Our feeling was that if we succeeded in getting to the original Soviet area the Nazis would not reach us.
Since we were officials of the regime Shmuel Berger, who was the vice-chairman of the Municipal Company for Supplies, arranged that we would get a wagon to ease our difficulties.
On the wagon there was my sister Leitzi, Hertzi Milman, Leizer Landau, Berger, Berger's wife and son and some others.
We were under the impression that we were the first and only people to be leaving this way, but when we left the boundaries of Shumsk the road was already jammed with people. Very large numbers of Jews had picked up and left Shumsk, motivated by their instinct.
Near Serge the Ukrainians stood and openly jeered both the Jews and the Bolsheviks. Their day had come and they blessed the moment that they were getting rid of both at the same time.
Under the burning sun we reached the border at Chudik, exhausted. And here an amazing thing happened: The Soviet border guards did not allow us to cross the border. Those Soviets who had been in Shumsk gave us permission to cross the border, hinting encouragingly about our deeds, but their comrades turned us back. It was shocking. We remembered the scorn of the Ukrainians and were in trepidation that we would remain in their terrible trap.
After our heart-rending cries the commander of the border guards acceded to our request, went to his command post and returned with an order allowing us to continue into the Soviet area.
After we crossed the border we separated, each group going in a different direction. Our wagon went in the direction of Ostrog. When we reached the village of Plugno, about twenty kilometers from Ostrog, we heard the roar of cannons and a rumor that the Germans had already landed there. We knew that there was some basis to this rumor and so we changed our route and went in the direction of Lachovets.
On Friday, toward evening, after two days of travel, some on foot, walking behind the heavily loaded wagon, we reached Lachovets. The Jews there welcomed us warmly, with deep brotherly love. Even today this meeting of Jews is unforgettable. These Jews, who had been cut off from Judaism5, were thirsty to be with other Jews. We saw it clearly in their eyes. In the town I found my aunt and I stayed with her, together with my sister and Herzl Millman.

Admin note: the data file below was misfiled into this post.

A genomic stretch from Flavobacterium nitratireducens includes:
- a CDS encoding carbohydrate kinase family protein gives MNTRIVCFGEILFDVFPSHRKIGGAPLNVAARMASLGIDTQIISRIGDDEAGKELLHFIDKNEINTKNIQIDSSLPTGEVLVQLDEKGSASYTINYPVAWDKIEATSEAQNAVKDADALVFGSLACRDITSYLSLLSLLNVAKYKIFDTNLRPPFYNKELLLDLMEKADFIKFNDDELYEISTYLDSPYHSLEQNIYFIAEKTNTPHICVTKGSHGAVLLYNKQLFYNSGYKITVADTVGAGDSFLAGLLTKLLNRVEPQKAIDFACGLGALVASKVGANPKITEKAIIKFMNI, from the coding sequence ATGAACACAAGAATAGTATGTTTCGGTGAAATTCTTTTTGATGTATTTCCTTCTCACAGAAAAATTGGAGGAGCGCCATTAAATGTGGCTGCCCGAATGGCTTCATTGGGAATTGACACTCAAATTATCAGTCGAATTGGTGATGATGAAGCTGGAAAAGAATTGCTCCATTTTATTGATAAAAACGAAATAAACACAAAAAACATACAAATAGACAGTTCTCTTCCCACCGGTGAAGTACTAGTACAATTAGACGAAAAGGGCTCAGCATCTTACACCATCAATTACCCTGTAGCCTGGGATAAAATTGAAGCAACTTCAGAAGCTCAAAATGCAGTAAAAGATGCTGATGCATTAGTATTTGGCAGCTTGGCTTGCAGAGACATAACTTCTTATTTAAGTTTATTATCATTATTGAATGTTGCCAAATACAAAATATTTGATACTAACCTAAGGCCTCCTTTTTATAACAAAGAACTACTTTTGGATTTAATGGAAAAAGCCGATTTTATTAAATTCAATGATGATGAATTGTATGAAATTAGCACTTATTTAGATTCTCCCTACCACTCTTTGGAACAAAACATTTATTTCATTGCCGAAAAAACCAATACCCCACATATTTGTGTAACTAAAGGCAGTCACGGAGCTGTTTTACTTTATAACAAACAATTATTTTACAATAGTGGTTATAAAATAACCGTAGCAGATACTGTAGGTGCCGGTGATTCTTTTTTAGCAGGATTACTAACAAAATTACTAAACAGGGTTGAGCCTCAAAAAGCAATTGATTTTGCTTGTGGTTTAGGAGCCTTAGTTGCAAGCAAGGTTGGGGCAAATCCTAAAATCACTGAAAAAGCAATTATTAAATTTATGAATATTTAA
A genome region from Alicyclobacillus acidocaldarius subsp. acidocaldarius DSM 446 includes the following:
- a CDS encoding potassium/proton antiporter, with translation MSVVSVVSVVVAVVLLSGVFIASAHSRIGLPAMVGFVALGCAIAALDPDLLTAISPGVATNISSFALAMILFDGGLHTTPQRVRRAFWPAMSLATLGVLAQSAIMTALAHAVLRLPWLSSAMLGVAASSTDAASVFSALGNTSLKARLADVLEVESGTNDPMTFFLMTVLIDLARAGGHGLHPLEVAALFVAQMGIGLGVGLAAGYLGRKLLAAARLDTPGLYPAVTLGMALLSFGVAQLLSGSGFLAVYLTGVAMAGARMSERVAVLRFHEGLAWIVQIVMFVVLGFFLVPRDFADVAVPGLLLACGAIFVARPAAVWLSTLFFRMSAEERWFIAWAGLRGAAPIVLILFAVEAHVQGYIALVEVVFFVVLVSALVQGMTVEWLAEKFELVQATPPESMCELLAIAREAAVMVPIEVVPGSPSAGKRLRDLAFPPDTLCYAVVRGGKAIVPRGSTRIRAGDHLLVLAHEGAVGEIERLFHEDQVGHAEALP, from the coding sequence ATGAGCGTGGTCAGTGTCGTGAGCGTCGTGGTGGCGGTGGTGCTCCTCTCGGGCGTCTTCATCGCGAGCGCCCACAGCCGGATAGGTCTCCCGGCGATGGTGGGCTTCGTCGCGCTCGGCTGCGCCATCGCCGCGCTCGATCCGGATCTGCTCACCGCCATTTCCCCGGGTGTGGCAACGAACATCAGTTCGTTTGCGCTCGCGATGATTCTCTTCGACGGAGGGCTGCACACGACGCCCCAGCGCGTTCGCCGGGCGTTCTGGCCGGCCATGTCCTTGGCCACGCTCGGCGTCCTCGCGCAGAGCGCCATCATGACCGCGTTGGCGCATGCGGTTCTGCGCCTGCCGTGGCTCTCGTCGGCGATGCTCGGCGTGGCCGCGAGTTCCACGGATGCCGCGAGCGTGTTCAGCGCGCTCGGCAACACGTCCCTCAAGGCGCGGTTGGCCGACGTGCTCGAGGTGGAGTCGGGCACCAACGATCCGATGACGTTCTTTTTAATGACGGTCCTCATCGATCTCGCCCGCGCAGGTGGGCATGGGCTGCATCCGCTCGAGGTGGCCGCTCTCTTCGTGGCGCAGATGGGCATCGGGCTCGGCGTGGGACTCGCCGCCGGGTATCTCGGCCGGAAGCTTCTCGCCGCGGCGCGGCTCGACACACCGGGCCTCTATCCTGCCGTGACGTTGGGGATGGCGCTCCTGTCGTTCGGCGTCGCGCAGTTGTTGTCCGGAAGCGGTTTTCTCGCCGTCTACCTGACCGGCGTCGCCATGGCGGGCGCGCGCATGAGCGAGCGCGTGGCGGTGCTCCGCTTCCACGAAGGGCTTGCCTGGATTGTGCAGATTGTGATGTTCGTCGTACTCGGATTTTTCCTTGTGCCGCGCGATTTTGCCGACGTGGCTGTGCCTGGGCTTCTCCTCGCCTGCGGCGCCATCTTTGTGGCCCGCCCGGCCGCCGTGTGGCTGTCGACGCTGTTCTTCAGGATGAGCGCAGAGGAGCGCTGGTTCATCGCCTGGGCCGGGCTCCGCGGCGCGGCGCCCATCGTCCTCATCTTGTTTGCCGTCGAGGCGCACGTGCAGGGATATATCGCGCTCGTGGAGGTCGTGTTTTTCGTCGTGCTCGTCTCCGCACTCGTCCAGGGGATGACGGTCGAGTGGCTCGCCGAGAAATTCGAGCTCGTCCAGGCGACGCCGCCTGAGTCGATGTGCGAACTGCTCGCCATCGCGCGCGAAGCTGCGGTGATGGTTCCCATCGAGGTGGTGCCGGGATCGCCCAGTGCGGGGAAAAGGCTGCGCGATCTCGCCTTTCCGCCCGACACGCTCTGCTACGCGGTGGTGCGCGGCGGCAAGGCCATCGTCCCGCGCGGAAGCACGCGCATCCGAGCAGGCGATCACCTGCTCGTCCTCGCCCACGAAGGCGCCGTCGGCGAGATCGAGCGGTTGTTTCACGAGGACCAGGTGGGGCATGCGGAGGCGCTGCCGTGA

One Shabbat we heard a rumor that the Germans had been pushed back and that the Jews could now return to the towns in which they had lived.
We were happy to get this information and on that same Shabbat we returned home to Shumsk. Toward evening we arrived in the bosom of the town Shumsk that was so dear to us.
We returned as if nothing had happened. I immediately arranged for an inventory in our office and shops, and planned to continue as usual.
We worked quietly. But it was a heavy quiet, full of tension and uncertainty.
Monday morning the members of the Bolshevik party began to requisition large numbers of wagons, without giving any explanation to the residents of the town. Again we imagined ourselves wandering and returning, moving aimlessly.
A terrible depression and confusion hit us all. Opinions were divided. There were those who warned us of a fate like that of those refugees who had come to Shumsk. The sources of wisdom dried up. Confusion turned into fear.